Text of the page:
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    “Now faith is the substance of things hoped for, the evidence of things not seen.
    For by it the elders obtained a good report.
    Through faith we understand that the worlds were framed by the word of God, so that things which are seen were not made of things which do appear.”
    Hebrews 11:1-3 KJV

    I had to learn these verses in fundamentalist Christian school. I can’t say that I fully understood the verses, though. In my kid’s mind, I thought of God and the creation story and the resurrection and everything else that I didn’t understand being like atoms – they’re there, they exist, I don’t quite understand them, but something is happening. As an adult, now I understand that they writer was literally stating that faith is an assertion without quantifiable observable evidence. The idea that faith is a desirable virtue is ludicrous to me now. Questioning is a desirable virtue, in my opinion.

    As to Bruce’s point about not understanding some aspects of science, he could do so with diligent study if he were so inclined. He could read books, attend lectures, conduct experiments and eventually become an expert in the field he chose. He could continue to explore other topics, gaining expertise there as well. However, with faith claims unsubstantiated by evidence, Bruce could become an expert speaking of those things, but he wouldn’t be able to conduct experiments or gather evidence to fortify the concepts. He could say, “I know these things because the Holy Spirit tells me.” The problem is,no one else can converse with this Holy Spirit the same way Bruce can. I can’t interview this Holy Spirit, video his responses, nothing. There’s nothing to corroborate this Hoky Spirit’s supposed statements. I guess we could ask Dr. Tee….🤣🤣🤣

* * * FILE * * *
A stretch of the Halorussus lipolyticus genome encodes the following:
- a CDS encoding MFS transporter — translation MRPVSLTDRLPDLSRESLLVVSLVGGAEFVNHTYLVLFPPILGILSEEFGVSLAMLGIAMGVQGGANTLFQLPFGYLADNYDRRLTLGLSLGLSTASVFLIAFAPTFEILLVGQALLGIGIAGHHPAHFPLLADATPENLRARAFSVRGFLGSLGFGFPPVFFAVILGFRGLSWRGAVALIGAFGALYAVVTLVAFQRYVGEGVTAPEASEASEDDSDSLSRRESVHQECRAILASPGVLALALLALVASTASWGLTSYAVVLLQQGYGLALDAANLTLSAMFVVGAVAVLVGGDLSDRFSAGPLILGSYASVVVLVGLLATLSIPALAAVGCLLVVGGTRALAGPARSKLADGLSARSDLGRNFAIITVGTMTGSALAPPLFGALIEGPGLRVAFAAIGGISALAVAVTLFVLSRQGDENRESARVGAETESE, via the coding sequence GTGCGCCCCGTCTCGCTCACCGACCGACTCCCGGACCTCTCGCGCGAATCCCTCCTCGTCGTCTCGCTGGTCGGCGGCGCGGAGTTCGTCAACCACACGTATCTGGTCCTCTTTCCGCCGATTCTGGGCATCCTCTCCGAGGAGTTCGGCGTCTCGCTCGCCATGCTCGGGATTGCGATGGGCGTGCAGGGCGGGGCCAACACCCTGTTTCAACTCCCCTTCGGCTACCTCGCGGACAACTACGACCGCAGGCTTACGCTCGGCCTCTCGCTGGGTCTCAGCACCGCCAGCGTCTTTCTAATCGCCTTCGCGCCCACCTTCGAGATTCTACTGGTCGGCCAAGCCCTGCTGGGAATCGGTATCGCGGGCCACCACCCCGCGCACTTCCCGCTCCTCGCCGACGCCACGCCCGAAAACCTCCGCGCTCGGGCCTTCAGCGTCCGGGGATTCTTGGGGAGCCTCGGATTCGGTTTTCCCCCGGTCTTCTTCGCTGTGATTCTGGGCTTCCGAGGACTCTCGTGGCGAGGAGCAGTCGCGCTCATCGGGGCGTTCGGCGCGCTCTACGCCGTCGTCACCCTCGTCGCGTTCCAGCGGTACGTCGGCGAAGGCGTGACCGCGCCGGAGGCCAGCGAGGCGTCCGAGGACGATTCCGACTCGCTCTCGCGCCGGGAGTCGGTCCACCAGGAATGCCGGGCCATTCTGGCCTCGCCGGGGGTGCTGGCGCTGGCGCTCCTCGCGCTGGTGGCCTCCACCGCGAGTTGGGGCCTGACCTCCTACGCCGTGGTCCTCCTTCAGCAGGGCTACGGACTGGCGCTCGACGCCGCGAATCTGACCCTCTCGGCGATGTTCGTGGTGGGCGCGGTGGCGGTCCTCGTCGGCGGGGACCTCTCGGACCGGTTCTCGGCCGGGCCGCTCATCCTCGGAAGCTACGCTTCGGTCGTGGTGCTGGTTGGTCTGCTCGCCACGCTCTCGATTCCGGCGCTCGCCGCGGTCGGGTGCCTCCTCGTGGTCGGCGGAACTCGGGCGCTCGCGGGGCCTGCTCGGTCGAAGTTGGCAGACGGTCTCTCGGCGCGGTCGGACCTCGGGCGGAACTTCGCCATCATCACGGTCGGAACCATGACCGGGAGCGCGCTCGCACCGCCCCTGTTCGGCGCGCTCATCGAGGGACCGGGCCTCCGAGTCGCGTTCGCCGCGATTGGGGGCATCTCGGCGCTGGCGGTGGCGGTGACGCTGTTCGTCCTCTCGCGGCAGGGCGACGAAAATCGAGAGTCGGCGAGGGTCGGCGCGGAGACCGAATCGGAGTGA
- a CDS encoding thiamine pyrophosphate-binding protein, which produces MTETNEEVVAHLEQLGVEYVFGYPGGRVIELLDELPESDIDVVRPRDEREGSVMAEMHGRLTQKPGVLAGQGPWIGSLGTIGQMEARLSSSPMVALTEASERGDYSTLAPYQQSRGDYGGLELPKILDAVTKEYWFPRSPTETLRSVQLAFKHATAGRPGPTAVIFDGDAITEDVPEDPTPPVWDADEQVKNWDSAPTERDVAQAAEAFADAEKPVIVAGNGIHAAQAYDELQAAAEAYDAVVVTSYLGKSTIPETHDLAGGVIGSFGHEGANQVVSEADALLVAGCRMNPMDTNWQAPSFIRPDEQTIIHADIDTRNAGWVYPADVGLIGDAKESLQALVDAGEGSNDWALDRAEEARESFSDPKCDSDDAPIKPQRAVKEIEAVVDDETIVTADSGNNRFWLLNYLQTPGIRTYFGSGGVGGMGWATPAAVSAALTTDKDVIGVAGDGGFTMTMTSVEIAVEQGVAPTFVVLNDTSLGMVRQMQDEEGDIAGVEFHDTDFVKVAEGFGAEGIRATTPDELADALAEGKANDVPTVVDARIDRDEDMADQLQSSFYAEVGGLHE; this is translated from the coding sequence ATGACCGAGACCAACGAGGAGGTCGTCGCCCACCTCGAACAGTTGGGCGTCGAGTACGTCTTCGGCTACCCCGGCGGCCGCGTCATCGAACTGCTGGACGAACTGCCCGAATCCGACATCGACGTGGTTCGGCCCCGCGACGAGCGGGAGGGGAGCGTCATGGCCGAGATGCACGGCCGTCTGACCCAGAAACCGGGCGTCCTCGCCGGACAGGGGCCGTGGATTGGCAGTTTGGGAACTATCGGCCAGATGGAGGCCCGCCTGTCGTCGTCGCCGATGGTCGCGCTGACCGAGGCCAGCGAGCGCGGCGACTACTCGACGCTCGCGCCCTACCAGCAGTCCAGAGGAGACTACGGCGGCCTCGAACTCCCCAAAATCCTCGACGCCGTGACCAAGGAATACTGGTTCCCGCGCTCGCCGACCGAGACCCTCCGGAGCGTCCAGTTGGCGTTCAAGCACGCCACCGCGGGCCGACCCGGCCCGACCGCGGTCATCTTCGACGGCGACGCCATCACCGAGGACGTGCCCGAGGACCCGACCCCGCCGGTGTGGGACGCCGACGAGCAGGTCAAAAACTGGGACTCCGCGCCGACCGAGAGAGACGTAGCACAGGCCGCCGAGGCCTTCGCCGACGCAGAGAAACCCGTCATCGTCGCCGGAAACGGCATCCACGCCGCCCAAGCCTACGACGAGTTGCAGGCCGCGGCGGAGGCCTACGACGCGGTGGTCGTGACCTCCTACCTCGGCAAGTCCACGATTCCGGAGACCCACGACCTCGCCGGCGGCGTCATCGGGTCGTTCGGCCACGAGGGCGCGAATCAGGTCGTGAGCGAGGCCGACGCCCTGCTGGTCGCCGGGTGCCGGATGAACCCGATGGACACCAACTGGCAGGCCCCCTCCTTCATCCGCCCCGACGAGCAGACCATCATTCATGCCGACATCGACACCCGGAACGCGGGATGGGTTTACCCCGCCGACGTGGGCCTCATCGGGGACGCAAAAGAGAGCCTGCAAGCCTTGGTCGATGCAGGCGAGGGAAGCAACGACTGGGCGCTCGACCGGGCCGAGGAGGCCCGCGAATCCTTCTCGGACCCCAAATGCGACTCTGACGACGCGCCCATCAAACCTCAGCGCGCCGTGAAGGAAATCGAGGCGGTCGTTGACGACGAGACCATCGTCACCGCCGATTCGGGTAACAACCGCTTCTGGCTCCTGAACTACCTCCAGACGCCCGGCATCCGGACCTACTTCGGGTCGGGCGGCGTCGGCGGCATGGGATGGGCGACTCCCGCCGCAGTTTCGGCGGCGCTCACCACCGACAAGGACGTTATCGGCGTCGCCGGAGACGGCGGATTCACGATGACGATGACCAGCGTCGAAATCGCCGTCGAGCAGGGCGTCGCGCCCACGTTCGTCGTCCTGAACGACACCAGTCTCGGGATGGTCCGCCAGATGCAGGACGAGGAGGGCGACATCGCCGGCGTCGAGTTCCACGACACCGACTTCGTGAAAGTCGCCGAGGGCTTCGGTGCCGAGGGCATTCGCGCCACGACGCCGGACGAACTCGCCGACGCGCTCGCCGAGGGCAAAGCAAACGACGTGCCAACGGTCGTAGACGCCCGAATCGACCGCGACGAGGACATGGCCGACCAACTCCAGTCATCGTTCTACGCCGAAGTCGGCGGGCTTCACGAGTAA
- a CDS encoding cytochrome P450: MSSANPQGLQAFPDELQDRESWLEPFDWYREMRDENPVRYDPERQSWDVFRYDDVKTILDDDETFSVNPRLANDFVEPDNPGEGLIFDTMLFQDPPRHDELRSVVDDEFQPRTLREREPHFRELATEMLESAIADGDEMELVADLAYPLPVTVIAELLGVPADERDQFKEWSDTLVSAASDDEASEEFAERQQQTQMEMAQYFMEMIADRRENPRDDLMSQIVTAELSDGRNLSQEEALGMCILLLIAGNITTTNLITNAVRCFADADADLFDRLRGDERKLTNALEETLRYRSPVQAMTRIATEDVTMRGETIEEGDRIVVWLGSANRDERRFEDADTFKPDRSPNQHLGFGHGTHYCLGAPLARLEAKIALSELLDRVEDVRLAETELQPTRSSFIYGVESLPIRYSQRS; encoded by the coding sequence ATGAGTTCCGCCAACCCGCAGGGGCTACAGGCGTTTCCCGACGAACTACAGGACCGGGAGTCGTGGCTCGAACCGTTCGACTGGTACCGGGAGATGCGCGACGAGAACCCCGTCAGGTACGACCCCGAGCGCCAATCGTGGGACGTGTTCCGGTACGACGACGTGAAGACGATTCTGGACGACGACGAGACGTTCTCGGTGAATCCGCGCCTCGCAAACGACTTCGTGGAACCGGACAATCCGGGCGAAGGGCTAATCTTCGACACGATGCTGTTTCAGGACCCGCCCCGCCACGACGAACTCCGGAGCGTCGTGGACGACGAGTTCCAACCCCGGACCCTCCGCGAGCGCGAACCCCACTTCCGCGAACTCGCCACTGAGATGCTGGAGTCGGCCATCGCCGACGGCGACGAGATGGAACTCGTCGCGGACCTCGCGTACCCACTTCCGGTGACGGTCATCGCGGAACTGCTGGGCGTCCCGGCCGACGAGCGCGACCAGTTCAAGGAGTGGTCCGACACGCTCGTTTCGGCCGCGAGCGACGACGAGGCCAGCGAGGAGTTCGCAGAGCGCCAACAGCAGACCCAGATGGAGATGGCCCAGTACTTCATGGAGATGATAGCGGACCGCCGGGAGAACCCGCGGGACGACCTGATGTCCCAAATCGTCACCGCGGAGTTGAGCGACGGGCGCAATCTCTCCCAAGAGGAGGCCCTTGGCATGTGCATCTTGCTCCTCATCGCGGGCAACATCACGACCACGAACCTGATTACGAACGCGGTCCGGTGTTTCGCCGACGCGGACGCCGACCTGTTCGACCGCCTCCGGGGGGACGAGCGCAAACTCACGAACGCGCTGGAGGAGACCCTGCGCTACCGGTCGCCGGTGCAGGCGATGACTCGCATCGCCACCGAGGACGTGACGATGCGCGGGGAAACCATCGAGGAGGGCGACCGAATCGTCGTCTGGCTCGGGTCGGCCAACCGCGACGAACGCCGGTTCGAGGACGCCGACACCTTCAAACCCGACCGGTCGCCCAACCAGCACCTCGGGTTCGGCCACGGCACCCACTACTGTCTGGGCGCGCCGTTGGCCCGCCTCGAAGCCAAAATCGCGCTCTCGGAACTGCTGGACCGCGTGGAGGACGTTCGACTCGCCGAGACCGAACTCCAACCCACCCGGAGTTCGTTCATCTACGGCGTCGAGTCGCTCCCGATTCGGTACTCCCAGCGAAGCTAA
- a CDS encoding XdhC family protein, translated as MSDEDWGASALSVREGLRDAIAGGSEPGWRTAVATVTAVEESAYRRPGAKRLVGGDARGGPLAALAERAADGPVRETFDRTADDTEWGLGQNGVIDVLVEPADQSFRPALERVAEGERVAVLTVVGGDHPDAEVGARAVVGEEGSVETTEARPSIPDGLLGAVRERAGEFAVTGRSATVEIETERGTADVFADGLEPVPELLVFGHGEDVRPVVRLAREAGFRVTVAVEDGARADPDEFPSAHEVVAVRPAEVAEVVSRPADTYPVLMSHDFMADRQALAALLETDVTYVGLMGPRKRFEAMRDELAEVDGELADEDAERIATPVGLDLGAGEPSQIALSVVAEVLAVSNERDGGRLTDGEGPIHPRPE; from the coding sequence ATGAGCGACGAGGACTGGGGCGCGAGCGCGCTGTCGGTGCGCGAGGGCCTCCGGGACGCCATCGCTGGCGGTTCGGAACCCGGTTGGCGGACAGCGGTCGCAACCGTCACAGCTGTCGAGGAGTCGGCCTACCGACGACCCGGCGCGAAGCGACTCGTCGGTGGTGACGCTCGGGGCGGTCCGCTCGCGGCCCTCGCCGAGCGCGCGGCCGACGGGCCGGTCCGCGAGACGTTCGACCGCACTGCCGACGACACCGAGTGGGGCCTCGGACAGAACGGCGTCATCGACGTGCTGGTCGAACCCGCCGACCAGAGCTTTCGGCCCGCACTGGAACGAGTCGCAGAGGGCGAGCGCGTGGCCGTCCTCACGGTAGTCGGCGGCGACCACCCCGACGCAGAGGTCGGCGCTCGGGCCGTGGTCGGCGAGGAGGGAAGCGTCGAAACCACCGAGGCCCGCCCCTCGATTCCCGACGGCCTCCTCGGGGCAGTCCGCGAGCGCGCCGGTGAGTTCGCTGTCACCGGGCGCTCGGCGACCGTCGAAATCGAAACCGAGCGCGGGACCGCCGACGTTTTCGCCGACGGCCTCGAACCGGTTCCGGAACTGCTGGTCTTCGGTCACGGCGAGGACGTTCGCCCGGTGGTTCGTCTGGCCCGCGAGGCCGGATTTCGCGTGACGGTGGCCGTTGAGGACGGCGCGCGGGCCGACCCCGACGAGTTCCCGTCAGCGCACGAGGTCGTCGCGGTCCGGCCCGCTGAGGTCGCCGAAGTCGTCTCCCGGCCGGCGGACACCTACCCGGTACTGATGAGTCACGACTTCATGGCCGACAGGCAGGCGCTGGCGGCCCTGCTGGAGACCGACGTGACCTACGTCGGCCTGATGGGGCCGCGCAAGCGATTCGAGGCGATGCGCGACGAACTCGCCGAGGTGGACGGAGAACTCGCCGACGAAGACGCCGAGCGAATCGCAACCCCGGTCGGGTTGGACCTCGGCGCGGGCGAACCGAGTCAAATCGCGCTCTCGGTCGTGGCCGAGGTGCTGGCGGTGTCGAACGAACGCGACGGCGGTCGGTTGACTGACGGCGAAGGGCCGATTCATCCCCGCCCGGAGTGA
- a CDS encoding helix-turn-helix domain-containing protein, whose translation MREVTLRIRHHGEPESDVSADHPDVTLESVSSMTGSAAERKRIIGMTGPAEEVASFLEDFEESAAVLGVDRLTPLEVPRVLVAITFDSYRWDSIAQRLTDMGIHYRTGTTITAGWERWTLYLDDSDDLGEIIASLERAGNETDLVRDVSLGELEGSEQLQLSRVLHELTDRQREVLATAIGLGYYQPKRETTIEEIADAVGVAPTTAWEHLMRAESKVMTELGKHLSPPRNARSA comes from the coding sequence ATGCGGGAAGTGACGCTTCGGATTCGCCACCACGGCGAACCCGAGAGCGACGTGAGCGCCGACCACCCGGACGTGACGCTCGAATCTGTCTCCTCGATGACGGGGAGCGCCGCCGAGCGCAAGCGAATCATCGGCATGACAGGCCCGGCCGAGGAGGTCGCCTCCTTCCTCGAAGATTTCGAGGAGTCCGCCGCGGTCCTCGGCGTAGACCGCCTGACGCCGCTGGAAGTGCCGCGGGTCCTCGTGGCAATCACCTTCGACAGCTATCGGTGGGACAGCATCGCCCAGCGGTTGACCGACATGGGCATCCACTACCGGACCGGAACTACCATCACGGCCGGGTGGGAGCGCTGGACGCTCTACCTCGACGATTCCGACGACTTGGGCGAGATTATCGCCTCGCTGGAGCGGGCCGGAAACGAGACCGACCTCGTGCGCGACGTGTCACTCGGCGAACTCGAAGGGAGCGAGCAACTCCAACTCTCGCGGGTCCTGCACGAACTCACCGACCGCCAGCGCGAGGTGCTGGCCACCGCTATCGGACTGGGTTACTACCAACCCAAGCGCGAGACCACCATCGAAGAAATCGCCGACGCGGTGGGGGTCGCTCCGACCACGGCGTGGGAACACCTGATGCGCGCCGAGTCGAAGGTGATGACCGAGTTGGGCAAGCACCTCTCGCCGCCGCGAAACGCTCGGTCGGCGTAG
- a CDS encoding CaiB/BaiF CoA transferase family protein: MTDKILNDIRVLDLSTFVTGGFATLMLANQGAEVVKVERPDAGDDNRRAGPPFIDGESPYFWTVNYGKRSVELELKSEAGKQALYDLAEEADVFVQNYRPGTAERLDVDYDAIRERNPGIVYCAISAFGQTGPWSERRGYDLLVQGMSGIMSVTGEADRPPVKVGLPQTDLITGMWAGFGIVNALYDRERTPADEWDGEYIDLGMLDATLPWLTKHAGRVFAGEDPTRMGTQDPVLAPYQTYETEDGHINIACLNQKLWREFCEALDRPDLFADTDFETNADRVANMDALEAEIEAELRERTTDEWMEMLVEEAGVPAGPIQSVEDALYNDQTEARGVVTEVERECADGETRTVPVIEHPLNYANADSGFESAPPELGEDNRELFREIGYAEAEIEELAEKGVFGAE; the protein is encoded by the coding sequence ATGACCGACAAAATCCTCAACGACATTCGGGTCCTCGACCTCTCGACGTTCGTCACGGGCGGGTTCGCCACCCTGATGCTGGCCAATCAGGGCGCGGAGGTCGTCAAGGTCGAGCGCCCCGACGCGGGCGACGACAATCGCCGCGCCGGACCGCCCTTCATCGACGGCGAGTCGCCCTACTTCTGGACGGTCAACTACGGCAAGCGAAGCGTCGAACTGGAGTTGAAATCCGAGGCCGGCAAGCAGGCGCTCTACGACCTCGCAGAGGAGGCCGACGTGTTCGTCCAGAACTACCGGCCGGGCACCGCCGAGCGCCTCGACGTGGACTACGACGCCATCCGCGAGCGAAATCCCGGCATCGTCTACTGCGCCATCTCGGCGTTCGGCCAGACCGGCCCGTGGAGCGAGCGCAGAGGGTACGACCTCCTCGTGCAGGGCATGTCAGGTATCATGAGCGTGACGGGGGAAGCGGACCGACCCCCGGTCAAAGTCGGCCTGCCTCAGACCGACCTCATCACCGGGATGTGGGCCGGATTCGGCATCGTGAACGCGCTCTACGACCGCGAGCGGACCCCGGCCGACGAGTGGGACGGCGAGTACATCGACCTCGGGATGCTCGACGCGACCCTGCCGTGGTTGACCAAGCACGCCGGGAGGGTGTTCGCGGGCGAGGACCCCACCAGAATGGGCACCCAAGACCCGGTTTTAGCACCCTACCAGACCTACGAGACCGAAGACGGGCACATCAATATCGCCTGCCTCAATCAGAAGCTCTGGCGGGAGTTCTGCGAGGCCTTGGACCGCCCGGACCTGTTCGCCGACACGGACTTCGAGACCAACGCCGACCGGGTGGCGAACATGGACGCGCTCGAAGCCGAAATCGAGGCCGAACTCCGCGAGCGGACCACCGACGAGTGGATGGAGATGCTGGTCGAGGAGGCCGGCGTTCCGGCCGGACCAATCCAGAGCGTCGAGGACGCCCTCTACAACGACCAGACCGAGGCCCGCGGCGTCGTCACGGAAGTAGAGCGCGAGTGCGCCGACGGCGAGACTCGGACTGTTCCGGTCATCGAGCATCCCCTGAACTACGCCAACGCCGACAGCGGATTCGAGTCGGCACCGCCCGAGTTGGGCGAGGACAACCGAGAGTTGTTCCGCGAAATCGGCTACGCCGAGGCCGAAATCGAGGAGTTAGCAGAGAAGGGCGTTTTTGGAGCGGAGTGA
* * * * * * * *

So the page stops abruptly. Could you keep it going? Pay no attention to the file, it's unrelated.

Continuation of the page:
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    Being raised in a Charismatic / Pentecostal home, the end-of-the-world alert was long and drawn-out. Mom was a John Bircher back in the 1950s, and we were sure that the Russians would attack and lived in fear that we’d never make it past the early 70s. Everybody was ready with stored food and cisterns of water and they went full freak when the Bay of Pigs happened. But the Reds never attacked. Fast forward to 1972. Everyone was reading None Dare Call It Conspiracy. The book’s final message was, “fix this mess, or Satan’s Communists will enslave us by the mid-70s.” Well the Commies didn’t attack. There were a few spits and spurts that made people worry, but Ronnie put everyone back to sleep when the USSR fell.

    The next big freak-out was Y2K. Lots of worrying and preparing, all for a big dud. And now the remnant watchers see this latest threat: wokeness and an economy that will end everything they hold dear. Here they go again. But there are only a few of them now. Like an anaconda that squeezes the breath from its prey all of the worrying has suffocated the starch out of the remnant watchers. Big preparations followed by big duds. Everybody’s just tired of it.

    Hopefully, the church will go the same way as the Jehovah’s Witnesses and finally collapse. But humans are a superstitious bunch, especially when their controlling, money-grabbing leaders keep sounding the trumpet.

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    And today’s updated NAR worship, (which I’m sitting in right now) with it’s spotlights, screaming singers, and billowing smoke machines is just the latest incarnation of the insanity.